]. While retaining the versatility of liquid dye lasers, these solid-state systems present a low-cost gain medium and are compact and easy to operate and maintain. On the other hand, active and passive waveguides are key components in a variety of photonic applications. Thus, the development of dye-doped thin films or waveguides, making use of the processing flexibility of these materials and combining the tunability and high efficiency of laser dyes with the high power density that can be easily achieved in waveguide structures, makes devices based on dye-doped waveguides very attractive and promising for optoelectronic applications.

Over the last years, amplified spontaneous emission (ASE) and lasing action have been achieved from organic [3–30

3. K. P. Kretsch, C. Belton, S. Lipson, W. J. Blau, F. Z. Henari, H. Rost, S. Pfeiffer, A. Teuschel, H. Tillmann, and H.-H. Hörhold, “Amplified spontaneous emission and optical gain spectra from stilbenoid and phenylene detrivative model compounds,” J. Appl. Phys. 86, 6155–6159 (1999). [CrossRef]

], inorganic [31–36

31. P. Yang, G. Wirnsberger, H. C. Huang, S. R. Cordero, M. D. McGehee, B. Scott, T. Deng, G. M. Whitesides, B. F. Chmelka, S. K. Buratto, and G. D. Stucky, “Mirrorless Lasing from Mesostructured Waveguides Patterned by Soft Lithography,” Science 287, 465–467 (2000). [CrossRef] [PubMed]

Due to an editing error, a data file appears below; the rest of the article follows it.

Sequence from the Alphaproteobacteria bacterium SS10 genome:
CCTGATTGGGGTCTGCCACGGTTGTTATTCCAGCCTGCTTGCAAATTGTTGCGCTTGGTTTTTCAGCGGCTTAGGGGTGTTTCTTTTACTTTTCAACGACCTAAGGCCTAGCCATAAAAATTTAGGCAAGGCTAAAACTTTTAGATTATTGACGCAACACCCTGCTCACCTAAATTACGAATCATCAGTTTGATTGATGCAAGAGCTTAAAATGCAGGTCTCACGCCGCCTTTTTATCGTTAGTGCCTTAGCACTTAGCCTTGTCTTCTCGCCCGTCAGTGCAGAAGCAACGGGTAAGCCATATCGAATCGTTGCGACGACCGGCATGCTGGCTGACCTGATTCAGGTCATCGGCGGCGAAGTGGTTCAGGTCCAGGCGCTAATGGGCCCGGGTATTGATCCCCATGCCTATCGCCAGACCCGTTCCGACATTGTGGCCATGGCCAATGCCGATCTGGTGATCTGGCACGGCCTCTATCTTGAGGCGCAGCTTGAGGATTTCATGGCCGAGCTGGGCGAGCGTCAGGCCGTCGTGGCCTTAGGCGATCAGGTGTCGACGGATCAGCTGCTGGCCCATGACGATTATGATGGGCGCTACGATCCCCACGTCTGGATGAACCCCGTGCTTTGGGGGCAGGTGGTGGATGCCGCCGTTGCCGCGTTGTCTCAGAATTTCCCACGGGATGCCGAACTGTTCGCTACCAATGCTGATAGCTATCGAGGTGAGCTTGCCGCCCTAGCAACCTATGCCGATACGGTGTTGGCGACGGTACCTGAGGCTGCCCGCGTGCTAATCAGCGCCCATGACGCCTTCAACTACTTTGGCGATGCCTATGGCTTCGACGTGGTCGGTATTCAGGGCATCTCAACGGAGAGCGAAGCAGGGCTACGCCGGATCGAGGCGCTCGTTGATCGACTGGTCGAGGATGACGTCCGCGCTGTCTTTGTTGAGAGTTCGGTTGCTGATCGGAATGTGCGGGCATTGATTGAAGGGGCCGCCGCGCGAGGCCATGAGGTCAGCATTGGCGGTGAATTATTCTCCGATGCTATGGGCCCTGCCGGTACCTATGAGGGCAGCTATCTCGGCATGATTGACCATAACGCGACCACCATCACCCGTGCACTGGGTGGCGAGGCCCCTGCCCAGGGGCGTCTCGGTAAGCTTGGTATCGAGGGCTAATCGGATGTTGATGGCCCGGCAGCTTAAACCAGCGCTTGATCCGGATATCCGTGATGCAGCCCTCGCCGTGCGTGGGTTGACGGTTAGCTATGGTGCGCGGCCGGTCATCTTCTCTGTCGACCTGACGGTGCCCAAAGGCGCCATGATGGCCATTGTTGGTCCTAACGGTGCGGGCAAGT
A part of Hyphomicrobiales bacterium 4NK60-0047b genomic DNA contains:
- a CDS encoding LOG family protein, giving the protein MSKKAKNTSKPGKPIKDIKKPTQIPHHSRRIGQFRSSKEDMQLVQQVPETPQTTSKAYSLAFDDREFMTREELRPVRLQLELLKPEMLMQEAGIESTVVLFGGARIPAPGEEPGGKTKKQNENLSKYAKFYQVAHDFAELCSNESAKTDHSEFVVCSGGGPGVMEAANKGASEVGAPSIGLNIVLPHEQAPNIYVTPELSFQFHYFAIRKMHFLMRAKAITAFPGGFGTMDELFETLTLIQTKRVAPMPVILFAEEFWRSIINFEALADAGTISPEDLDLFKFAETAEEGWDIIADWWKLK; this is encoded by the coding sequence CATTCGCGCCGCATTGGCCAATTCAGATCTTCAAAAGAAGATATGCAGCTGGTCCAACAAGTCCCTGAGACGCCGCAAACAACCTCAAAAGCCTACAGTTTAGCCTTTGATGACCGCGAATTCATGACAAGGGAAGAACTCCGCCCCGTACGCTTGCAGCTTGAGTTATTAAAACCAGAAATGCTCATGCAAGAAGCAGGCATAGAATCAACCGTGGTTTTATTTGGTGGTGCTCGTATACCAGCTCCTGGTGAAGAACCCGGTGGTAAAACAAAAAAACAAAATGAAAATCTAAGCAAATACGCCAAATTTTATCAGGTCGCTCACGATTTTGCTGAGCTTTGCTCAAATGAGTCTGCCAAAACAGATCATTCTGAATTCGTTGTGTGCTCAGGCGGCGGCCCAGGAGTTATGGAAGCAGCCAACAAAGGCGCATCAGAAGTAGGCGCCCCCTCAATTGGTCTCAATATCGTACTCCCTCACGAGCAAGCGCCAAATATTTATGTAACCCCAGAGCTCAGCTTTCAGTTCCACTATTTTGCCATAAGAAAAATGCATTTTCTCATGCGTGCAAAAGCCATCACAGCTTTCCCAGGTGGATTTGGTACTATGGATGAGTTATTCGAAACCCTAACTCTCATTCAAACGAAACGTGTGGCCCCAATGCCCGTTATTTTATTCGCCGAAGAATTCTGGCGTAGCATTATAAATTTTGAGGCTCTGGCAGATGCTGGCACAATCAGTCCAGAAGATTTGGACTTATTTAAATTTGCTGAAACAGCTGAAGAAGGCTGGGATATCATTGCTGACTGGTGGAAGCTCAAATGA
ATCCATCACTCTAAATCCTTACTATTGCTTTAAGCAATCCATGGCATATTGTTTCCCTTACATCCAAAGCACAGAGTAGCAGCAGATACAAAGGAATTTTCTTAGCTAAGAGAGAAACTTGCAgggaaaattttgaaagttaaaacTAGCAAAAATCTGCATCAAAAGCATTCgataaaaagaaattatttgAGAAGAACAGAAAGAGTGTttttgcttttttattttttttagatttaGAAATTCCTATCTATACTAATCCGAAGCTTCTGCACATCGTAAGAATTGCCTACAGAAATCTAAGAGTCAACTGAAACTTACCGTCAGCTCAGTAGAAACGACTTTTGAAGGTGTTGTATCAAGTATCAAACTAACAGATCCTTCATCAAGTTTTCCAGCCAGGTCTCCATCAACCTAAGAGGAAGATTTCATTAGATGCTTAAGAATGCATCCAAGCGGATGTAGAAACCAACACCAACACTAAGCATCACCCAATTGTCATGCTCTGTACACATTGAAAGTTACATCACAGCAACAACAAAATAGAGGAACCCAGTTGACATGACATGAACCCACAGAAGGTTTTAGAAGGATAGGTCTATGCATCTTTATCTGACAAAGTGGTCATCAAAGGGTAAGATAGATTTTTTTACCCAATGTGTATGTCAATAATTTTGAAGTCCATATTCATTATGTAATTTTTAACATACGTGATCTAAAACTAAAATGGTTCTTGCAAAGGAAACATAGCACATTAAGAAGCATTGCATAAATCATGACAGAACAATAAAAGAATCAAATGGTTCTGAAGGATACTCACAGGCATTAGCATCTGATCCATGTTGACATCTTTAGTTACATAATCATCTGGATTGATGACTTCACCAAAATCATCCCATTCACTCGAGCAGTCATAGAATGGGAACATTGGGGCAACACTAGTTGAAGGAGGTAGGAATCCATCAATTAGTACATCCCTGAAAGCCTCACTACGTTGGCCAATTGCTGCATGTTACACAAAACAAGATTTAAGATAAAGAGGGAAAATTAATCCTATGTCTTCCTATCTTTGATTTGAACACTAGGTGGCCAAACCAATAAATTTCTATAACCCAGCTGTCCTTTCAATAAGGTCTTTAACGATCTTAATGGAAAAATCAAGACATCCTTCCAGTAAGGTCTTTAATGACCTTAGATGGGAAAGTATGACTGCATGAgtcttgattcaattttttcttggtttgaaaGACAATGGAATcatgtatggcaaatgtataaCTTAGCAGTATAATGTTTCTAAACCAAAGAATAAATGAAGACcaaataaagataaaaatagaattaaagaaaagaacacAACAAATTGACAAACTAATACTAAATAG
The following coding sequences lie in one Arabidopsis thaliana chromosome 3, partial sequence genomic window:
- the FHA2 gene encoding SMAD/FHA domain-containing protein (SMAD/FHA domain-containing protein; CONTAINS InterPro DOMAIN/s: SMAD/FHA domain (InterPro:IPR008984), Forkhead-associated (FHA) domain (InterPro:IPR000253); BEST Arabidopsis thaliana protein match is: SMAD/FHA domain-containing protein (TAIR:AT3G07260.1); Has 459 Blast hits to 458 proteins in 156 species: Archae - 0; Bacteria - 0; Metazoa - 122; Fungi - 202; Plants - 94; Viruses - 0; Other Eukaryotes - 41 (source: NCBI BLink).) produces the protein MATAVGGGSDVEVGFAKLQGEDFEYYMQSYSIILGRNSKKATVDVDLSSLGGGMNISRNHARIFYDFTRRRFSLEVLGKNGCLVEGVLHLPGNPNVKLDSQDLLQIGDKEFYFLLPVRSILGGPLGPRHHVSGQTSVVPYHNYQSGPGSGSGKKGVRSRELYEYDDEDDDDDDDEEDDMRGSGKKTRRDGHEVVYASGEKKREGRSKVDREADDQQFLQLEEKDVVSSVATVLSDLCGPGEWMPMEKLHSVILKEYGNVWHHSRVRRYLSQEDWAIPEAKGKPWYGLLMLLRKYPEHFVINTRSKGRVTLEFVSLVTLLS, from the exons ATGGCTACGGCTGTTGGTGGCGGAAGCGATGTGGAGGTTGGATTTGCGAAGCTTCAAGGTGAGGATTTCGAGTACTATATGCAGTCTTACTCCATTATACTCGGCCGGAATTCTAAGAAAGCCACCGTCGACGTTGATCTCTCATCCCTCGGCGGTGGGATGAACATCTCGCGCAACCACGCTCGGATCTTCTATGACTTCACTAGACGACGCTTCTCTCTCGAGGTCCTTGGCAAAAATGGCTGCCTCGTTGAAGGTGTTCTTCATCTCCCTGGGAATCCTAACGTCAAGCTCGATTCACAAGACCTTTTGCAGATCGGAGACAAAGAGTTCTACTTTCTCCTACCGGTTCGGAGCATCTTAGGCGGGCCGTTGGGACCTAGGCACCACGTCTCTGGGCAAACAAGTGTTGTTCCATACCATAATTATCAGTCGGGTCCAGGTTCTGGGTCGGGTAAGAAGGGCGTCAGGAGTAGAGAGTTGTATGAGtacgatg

], and organic-inorganic [33

33. D. Lo, L. Shi, J. Wang, G.-X. Zhang, and X. Zhu, “Zirconia and zirconia-organically modified silicate distributed feedback waveguide lasers tunable in the visible,” Appl. Phys. Lett. 81, 2707–2709 (2002). [CrossRef]

,37–39

37. X. Peng, L. Liu, J. Wu, Y. Li, Z. Hou, L. Xu, W. Wang, F. Li, and M. Ye, “Wide-range amplified spontaneous emission wavelength tuning in a solid-state dye waveguide,” Opt. Lett. 25, 314–316 (2000). [CrossRef]

] hybrid thin films and planar waveguides. A large amount of these studies have been carried out with dyes of the rhodamine family, mainly with the well known Rhodamine 6G (Rh6G) dye, and their properties as gain medium in thin films and waveguides have been thoroughly assessed [8–12

8. S.-S. Yap, W.-O. Siew, T.-Y. Tou, and S.-W. Ng, “Red-green-blue laser emission from dye-doped poly(vinyl alcohol) films,” Appl. Opt. 41, 1725–1728 (2002). [CrossRef] [PubMed]